lunedì 11 giugno 2012
The Garden of the Finzi-Continis, by Giorgio Bassani
“She could sense it very clearly: for me, no less than for her, the past counted far more than the present, remembering something far more than possessing it. Compared to memory, every possession can only ever seem disappointing, banal, inadequate ... She understood me so well! My anxiety that the present 'immediately' turned into the past so that I could love it and dream about it at leisure was just like hers, was identical. It was 'our' vice, this: to go forwards with our heads forever turned back.”
As I said in a previous post, when I was in Italy just before the earthquake I felt a strong urge to read some Italian literature, because the summer starting to burst everywhere, with its special smells and colours and atmospheres, was so overwhelming that I could hardly stand its beauty, which felt sad, too, as I knew I would soon be going away.
So I picked Il Giardino dei Finzi-Contini from our Italian-authors-shelf. I got that book when I was 14, and I was supposed to read it for a school assignment. I never read it at the time, and I'm happy I didn't, because it's a complex book that I could never have appreciated back then.
The novel focuses on the relationship between Giorgio and Micòl as the shadow of Fascism and racial laws creeps over their lives. The narration starts in 1957, when Giorgio, now a grown man, visits a Jewish cemetery in Ferrara, with some friends. Among the graves he finds the mausoleum belonging to the Finzi-Continis, a wealthy and slightly eccentric family. Only two members of the family rest in there, as all the others were killed in the Nazi camps. Giorgio remembers the years he spent close to the Finzi-Continis, his love for Micòl, his painful growing up after his unrequited love for her.
The first part of the book covers the narrator's childhood experiences, explaining also how he and Finzi-Continis eventually became close. The description of the religious celebrations in the Synagogue, when the children curiously spied on each other creating an intimate, secret game, is very beautiful. The narrator, Giorgio, is a very tender character, and the author is great at shaping all the different personalities of the the characters through the use of language and dialogue.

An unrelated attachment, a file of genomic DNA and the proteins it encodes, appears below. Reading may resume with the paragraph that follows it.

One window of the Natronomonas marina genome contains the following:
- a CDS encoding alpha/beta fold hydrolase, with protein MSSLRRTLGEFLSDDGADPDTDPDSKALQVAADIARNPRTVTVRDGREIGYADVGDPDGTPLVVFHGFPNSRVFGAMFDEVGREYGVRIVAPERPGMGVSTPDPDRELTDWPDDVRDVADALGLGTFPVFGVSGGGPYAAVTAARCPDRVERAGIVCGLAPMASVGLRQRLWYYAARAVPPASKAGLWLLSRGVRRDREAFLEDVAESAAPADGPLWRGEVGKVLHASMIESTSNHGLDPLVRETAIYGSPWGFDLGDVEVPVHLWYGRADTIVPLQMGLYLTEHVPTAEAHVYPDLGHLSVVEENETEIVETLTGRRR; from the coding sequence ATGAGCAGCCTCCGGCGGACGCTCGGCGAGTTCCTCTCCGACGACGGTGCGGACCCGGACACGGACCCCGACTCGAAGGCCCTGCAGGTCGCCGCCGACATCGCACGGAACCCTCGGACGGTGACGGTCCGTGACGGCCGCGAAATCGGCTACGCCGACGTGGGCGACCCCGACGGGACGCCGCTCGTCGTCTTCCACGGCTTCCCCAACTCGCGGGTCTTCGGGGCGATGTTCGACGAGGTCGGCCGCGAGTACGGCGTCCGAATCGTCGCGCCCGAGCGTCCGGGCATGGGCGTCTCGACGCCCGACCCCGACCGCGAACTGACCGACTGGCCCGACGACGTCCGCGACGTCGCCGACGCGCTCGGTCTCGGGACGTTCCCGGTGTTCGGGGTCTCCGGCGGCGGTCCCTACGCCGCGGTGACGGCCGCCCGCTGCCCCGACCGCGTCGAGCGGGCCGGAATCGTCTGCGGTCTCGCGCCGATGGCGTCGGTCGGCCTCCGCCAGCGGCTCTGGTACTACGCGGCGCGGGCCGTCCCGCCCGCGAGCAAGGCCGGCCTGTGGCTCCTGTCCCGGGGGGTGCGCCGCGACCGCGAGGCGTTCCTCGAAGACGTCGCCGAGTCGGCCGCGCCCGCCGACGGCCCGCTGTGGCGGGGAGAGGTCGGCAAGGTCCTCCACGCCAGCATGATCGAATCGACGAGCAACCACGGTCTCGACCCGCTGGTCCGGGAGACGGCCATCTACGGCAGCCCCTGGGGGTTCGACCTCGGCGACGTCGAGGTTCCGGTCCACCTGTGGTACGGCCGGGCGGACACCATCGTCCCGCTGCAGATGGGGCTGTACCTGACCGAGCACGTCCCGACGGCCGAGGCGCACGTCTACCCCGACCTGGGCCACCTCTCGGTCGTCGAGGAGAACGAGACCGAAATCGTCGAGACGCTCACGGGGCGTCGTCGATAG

The next two parts of the book cover the years in which the children are in or just out of University. As racial laws have dramatically restricted the social lives of all Jews, the Finzi-Continis open their garden to their children's friends, and they all gather there and play tennis. Giorgio falls in love with Micòl (or rather, he becomes more painfully conscious of his love for her) and he mistakes her innocent and childish attitudes for signals of love on her part, too. Her brother is meanwhile getting weaker and weaker though no-one apart from Giorgio seems to notice this. He's actually ill with cancer and will die before the rest of the family is taken by the Nazis.
The last part of the book is sad and gloomy, everything falling to pieces, everything lost. Alberto Finzi-Contini dies, all the others are taken away, and I will never stop being shocked at this... people in uniform coming into your house and taking you to concentration camps. It leaves me speechless: how could it happen, how could it all happen? The book doesn't actually mention that moment, because its narrated through Giorgio's perspective, and he was not there, he didn't witness their departure.
Afterwards, Giorgio is a grown man, though so young. The cooling down of his feelings for Micòl coincide with the end of his childhood and adolescence. One evening, after coming home from an evening which marks a turning point in his life, he finds his father awake, and they start to talk. This was my favourite part, the strong intimacy unfolding out of each word they tell each other and culminating in a long, warm, unexpected hug.
I loved this book. Bassani is extremely sensitive and perceptive, and it's truly hard to "talk about" this book, because so much happens between the lines. I will never forget its characters, its atmospheres.
Vittorio de Sica turned the book into a film in 1970, and I watched it just after reading the book. Of course, the film doesn't capture all the subtle hues the book expresses, and de Sica made some gross changes in the plot that I really didn't appreciate. The author himself never forgave the director for making such changes.
Now I want to read more books by Giorgio Bassani, first of all The Gold-Rimmed Glasses....